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The NFL’s best defense dominates, Peyton survives as the Denver Broncos claim the crown.

SUPER BOWL 50: NO EXCUSES, PLEASE, IT WAS ALL ORANGE CRUSH 2015.

With anywhere from 56 to 68 percent of the football-savvy mainstream leaning towards a Carolina victory, this game must have come as a huge shock, particularly in how easily the highest-scoring offense was contained. But (and the rest of you can say it with me) THAT’S WHY THEY PLAY THE GAMES.

Cam Newton and his merry clan of mad dabbers were held to a 1-dab minimum in Sunday’s Super Bowl, the ultimate platform for dabbing, endzone dancing, and showcasing any and all attention-getting skills. The other team — the eventual Super Bowl winners and World Champions — the Denver Broncos, chose to wait for  the post-game/all-night/no-drink minimum celebration that, by the choice of some, can carry well into the next few months. Even the professionally-starched Peyton Manning proudly and publicly revealed his plans of having ‘a few beers’ well into the night in celebration. A celebration well deserved.

In all fairness, let’s squarely lay the credit where the credit is most due, the Denver defense (including the defensive staff, coordinator Wade Phillips and game plan) was superb! Defensive end Von Miller walked away with the Super Bowl MVP award but the darn thing could’ve easily gone to the entire unit. Cam appeared to have no answers or options at all. His offensive teammates failed to bring their A-game, and unlike most of the 2016 season, Cam’s shoulders just weren’t wide enough to carry them. Denver, despite losing the time-of-possession battle 32:47 to 27:13, the 1st down battle 21-11, the total plays battle 75-56, and the total yards battle by a mind-boggling 315 to a new Super Bowl low mark of 194 (includes total passing yards: 197-104, and total ground yards: 118-90), won the overall war — which for most of the game looked extremely one-sided — 24-10.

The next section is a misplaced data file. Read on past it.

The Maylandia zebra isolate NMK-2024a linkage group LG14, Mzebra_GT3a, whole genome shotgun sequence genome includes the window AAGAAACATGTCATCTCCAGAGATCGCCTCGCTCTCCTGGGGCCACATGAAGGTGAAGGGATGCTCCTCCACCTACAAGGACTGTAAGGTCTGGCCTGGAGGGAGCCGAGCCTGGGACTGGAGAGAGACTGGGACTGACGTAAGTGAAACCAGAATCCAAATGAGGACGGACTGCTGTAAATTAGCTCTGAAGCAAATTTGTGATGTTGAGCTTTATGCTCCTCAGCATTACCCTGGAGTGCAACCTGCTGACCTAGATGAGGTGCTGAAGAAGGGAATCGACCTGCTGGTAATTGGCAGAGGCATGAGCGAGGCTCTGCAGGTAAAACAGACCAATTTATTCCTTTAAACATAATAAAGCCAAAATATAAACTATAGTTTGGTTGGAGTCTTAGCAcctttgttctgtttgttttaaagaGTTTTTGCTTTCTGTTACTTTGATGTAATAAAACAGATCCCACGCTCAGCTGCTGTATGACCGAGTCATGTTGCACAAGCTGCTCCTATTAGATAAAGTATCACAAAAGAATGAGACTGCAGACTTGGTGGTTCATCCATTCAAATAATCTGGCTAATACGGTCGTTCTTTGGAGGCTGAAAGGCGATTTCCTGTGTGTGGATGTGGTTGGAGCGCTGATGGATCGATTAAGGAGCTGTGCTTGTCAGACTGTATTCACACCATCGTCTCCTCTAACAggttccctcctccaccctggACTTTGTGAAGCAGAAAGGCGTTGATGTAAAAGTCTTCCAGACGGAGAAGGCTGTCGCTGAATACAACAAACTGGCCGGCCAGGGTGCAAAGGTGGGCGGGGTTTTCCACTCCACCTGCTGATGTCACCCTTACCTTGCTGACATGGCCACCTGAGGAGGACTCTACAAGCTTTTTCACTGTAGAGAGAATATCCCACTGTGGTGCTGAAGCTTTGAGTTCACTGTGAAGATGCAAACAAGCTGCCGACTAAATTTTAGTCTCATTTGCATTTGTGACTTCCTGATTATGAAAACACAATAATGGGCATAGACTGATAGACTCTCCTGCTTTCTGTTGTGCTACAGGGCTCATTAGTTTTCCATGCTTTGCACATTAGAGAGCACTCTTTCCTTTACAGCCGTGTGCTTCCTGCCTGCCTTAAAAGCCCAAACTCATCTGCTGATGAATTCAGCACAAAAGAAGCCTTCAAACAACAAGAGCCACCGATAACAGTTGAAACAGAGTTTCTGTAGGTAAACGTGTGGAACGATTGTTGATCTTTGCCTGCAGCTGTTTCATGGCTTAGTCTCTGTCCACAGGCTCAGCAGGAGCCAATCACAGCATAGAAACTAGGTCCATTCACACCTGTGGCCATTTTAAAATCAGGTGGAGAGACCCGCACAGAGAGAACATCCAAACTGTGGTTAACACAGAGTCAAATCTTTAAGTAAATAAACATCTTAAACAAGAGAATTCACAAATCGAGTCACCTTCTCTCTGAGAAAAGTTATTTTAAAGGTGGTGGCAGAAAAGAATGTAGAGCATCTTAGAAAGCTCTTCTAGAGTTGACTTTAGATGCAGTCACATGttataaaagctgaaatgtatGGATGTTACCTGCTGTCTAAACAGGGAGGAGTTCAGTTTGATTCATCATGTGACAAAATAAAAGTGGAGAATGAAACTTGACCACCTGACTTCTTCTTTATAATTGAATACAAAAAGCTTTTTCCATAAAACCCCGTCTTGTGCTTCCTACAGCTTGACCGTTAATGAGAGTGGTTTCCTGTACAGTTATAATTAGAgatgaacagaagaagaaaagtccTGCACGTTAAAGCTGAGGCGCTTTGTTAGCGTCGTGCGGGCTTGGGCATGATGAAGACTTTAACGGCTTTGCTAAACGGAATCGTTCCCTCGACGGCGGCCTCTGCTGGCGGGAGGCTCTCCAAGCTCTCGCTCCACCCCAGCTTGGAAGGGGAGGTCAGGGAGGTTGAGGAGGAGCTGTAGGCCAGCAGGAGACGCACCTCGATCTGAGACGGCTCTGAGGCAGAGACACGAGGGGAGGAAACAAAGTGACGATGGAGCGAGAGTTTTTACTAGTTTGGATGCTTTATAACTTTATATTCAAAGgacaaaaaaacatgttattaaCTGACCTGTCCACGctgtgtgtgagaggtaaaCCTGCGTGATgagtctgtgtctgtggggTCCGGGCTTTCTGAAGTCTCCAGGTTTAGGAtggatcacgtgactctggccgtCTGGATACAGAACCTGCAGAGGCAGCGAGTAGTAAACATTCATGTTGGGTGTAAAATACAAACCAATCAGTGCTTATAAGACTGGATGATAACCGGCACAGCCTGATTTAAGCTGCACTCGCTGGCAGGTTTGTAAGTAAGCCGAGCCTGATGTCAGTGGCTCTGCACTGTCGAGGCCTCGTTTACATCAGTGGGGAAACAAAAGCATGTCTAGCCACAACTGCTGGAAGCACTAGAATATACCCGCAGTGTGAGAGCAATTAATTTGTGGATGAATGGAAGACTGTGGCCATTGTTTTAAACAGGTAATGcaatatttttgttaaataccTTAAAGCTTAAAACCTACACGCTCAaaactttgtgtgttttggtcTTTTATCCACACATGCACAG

The turnover-leading Panthers reached the red zone only twice the whole game, and gave away the ball four times to the Broncos two. They doubled the Broncos’ penalty/yards at a depressing 12-for-102 yards. People (and there were many – including some you and I watched the game with, I’m sure) who thought thought Cam and the Panthers would blow their competition away had worried looks on their faces or were sliding down in their seats by mid-1st quarter because the game was taking on the appearance of a last-man-standing affair rather than the slaughter they expected. By halftime, the expression had turned to mild fear.